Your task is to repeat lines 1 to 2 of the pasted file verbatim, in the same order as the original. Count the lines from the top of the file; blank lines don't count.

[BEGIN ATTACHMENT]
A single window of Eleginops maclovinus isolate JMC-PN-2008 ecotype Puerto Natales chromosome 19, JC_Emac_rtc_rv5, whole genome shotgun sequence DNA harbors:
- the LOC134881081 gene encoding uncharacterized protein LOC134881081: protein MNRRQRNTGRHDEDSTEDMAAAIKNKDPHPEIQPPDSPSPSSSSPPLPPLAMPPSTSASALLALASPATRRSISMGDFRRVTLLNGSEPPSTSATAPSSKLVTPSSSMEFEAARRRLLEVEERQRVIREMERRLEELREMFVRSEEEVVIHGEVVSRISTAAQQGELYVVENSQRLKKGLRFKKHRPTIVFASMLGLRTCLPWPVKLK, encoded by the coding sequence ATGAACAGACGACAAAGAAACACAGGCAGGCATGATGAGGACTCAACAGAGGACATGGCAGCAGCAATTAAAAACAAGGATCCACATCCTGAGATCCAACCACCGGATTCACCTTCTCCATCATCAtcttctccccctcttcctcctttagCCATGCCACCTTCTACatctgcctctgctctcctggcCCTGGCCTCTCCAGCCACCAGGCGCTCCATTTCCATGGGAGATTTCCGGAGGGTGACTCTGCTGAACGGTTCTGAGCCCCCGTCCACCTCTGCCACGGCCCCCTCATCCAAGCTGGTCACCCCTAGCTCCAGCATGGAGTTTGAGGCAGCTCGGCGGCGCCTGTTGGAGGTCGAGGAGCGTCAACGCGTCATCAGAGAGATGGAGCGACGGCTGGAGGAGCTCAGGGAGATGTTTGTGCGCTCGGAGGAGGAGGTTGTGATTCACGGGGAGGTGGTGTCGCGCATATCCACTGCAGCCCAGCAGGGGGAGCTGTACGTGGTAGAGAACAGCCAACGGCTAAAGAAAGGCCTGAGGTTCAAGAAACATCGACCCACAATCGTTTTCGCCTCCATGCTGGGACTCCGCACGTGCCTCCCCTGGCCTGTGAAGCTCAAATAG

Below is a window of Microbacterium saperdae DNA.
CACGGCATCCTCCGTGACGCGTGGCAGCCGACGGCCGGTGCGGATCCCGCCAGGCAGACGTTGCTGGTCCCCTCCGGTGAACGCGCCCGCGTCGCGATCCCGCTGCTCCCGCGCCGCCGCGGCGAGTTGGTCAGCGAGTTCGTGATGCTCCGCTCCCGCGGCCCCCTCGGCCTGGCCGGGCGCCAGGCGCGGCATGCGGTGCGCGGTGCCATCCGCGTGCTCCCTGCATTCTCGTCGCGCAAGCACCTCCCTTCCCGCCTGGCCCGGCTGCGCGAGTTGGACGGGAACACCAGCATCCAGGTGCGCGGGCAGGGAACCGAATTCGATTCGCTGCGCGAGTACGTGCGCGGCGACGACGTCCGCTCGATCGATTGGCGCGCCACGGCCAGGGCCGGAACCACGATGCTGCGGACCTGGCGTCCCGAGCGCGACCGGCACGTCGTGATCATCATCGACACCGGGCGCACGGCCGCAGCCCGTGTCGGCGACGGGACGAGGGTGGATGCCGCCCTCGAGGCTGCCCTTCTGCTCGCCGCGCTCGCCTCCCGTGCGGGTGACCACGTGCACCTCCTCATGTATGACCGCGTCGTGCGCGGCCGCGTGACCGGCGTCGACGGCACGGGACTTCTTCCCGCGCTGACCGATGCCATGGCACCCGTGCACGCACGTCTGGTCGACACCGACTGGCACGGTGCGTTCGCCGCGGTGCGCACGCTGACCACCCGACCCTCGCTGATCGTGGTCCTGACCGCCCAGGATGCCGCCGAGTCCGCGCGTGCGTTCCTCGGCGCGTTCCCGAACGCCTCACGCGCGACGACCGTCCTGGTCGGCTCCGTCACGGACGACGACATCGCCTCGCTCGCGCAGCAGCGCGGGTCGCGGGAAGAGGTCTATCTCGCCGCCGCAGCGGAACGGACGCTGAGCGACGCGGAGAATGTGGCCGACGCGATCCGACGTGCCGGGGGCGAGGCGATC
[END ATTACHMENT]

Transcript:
A single window of Eleginops maclovinus isolate JMC-PN-2008 ecotype Puerto Natales chromosome 19, JC_Emac_rtc_rv5, whole genome shotgun sequence DNA harbors:
- the LOC134881081 gene encoding uncharacterized protein LOC134881081: protein MNRRQRNTGRHDEDSTEDMAAAIKNKDPHPEIQPPDSPSPSSSSPPLPPLAMPPSTSASALLALASPATRRSISMGDFRRVTLLNGSEPPSTSATAPSSKLVTPSSSMEFEAARRRLLEVEERQRVIREMERRLEELREMFVRSEEEVVIHGEVVSRISTAAQQGELYVVENSQRLKKGLRFKKHRPTIVFASMLGLRTCLPWPVKLK, encoded by the coding sequence ATGAACAGACGACAAAGAAACACAGGCAGGCATGATGAGGACTCAACAGAGGACATGGCAGCAGCAATTAAAAACAAGGATCCACATCCTGAGATCCAACCACCGGATTCACCTTCTCCATCATCAtcttctccccctcttcctcctttagCCATGCCACCTTCTACatctgcctctgctctcctggcCCTGGCCTCTCCAGCCACCAGGCGCTCCATTTCCATGGGAGATTTCCGGAGGGTGACTCTGCTGAACGGTTCTGAGCCCCCGTCCACCTCTGCCACGGCCCCCTCATCCAAGCTGGTCACCCCTAGCTCCAGCATGGAGTTTGAGGCAGCTCGGCGGCGCCTGTTGGAGGTCGAGGAGCGTCAACGCGTCATCAGAGAGATGGAGCGACGGCTGGAGGAGCTCAGGGAGATGTTTGTGCGCTCGGAGGAGGAGGTTGTGATTCACGGGGAGGTGGTGTCGCGCATATCCACTGCAGCCCAGCAGGGGGAGCTGTACGTGGTAGAGAACAGCCAACGGCTAAAGAAAGGCCTGAGGTTCAAGAAACATCGACCCACAATCGTTTTCGCCTCCATGCTGGGACTCCGCACGTGCCTCCCCTGGCCTGTGAAGCTCAAATAG